The First Time(s) I Saw Me

Another hashtag has emerged over the past week where its relevancy rings true with the topics I address on this blog, and so therefore, I want to dwell into it. The hashtag is #TheFirstTimeISawMe. Diversity and representation of different lives – by way of race, sexuality, specific characteristics, etc. – matter, and Netflix started up this thread to celebrate inclusive media and diverse programming. If you look through the hashtag on Twitter, you’ll see people recall instances of the first times they saw someone like them onscreen, as well as people who are still waiting for that moment to happen.

#TheFirstTimeISawMe #Katara #AvatarTheLastAirbender #Paikea #WhaleRider

A post shared by Lauren Lola (@akolaurenlola) on

It’s different from the #3FictionalCharactersICanDescribeMyselfIn from last year, where you based solely on the qualities of such characters by means of identity. But as you can imagine, this one is a little more on the nose and more visually inclined. I posted on Instagram the other day and today, I want to go over the first times I saw me. (NOTE: Both characters were previously mentioned in a listicle I did about five unfrequented strong female characters, so while there may be some rehashing, I also want to go more in depth on what these characters mean to me.)

Katara

From one of my favorite TV shows “Avatar: The Last Airbender,” Katara is one of many reasons why that is the case. The only waterbender from the Southern Water Tribe, she and her brother Sokka travel with Avatar Aang (along with others later), as he masters all four elements, in preparation for saving the world from demise. Along the way, Katara grows as she becomes a masterful waterbender over the course of the series, and how she comes to deal with the demons of her past.

I was thirteen when “Avatar: The Last Airbender” began its run, and seeing Katara and Sokka bicker on screen, it was the first time where I thought to myself, “You know, if I put the same or similar get-up as them, I could probably look like a real-life member of the Water Tribe.” While I understand that their people are supposed to be modeled off of the Eskimo, it doesn’t mean that the resonance isn’t there. Seeing people with my skin tone go off on adventures was something that, until then, I never realized I was missing out on.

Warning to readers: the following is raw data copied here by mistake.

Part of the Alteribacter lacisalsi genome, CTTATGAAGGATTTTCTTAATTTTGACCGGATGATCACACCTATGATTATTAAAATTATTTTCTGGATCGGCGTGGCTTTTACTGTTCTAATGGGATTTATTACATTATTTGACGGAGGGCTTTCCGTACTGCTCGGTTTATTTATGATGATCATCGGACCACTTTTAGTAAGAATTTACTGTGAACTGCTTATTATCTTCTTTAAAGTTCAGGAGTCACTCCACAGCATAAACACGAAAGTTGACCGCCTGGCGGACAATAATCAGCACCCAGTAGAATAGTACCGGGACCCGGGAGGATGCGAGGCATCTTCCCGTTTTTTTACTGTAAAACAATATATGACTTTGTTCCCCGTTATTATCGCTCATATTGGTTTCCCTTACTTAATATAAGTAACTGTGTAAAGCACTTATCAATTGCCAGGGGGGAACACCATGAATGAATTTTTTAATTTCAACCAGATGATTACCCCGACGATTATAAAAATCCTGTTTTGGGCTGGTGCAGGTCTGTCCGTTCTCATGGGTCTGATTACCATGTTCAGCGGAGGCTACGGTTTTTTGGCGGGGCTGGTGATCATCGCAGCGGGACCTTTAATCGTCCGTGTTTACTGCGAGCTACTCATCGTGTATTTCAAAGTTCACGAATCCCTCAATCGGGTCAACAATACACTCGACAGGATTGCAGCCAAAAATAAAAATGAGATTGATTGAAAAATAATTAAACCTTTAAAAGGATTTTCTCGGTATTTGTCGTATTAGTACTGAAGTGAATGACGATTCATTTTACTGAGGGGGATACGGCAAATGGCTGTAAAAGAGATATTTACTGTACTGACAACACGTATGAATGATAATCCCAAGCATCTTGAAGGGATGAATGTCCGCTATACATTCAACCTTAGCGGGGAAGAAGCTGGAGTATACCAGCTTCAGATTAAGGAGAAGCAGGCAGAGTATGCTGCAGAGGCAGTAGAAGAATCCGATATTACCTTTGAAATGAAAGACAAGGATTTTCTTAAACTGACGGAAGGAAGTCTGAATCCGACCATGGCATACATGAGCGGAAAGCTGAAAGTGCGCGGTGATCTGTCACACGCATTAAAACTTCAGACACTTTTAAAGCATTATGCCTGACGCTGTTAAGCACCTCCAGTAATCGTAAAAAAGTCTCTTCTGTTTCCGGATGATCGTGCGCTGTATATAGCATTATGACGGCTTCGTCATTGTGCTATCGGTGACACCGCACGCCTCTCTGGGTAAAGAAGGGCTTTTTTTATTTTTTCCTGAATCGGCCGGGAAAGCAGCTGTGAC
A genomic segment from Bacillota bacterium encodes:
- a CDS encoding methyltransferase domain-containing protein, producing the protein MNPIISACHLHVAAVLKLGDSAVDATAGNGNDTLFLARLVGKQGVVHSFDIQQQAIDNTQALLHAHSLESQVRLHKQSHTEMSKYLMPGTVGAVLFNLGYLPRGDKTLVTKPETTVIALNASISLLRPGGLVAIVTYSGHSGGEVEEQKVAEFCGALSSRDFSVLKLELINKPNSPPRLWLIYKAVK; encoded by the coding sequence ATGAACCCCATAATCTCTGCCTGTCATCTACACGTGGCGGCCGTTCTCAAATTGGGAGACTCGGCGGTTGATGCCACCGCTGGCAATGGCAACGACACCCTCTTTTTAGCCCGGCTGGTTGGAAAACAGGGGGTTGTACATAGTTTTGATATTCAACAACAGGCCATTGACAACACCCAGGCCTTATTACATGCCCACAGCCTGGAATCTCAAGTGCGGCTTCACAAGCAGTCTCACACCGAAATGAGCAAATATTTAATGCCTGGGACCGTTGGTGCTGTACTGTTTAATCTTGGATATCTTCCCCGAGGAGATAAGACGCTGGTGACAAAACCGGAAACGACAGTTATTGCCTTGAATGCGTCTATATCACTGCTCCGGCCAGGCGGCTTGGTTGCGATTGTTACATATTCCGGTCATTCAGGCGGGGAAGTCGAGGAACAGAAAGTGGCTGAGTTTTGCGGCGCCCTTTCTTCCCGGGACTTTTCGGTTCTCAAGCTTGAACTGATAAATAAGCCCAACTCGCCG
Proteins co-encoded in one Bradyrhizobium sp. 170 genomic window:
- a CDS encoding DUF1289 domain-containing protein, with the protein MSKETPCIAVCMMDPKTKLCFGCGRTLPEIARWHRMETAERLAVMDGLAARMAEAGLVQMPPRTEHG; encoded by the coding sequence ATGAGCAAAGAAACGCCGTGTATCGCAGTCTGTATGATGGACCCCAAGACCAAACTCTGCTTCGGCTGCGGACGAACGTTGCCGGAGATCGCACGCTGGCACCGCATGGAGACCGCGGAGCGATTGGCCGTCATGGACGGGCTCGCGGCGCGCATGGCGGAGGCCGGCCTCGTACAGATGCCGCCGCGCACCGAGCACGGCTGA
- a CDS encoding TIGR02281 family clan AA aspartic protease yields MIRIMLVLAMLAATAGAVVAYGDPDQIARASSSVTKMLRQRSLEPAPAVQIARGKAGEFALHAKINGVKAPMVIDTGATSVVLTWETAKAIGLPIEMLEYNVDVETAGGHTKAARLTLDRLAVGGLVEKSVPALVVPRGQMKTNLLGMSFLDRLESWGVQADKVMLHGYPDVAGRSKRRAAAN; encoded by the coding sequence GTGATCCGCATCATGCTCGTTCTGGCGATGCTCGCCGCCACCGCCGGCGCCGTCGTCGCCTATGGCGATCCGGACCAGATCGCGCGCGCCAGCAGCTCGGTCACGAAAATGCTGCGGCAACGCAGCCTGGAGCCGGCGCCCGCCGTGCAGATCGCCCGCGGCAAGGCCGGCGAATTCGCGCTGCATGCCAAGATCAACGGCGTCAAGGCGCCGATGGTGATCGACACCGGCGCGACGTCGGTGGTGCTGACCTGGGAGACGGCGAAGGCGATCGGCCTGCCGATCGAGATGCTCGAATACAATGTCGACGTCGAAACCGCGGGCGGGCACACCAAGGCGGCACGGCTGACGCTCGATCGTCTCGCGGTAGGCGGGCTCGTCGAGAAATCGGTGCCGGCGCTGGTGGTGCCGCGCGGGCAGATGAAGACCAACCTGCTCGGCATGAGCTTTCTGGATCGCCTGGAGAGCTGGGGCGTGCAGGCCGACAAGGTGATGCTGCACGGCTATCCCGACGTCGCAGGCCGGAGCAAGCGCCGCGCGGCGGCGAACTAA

I also love the fact that Katara is such a strong character; stubborn, determined, occasionally hot-headed, and hopeful. She helped me become accepting of similar characteristics I inhibit, and I’m so glad I’ve had that experience of spending my adolescence watching a character like her come into being beloved by many.

Paikea Apirana

The protagonist of “Whale Rider,” Pai is a young girl who’s destined to become the next chief of her Maori tribe. However, bound by tradition, her grandfather sees no use for a male-only role, and casts her aside as he searches for a new leader. Despite her deep love for her grandfather, Pai refuses to be ignored, and trains herself in the ways of her ancestors. She’s willing to do whatever it takes to gain his love, even if it means risking her life by saving Paikea’s original whale.

While “Whale Rider” was originally released in the States when I was eleven, I didn’t see it until I was, again, thirteen. Pai and her people stuck out to me visually, for it was the first time I saw people who kind of looked like me appear onscreen. No, I am not Maori, but with them being people of an island nation and I, being part Filipino, having roots tracing back to an island nation, a commonality is present.

Even more so was seeing a girl struggle against the sexism of her culture, imposed by a elder family member. Having faced the same issue in my own life, I recognized her quiet determination and understood her reasoning. It meant a lot to see a girl, who visually looked similar to me, combat a stigma in such a powerful way.

At thirteen, these two characters entered my life, and together, they were the first times I saw me onscreen. I will go to the ends of the earth in emphasizing to others how much they mean to me in my life, how I perceive and carry myself, and why through it all, representation absolutely matters!

When was the first time you saw yourself? Let me know in the comments below.

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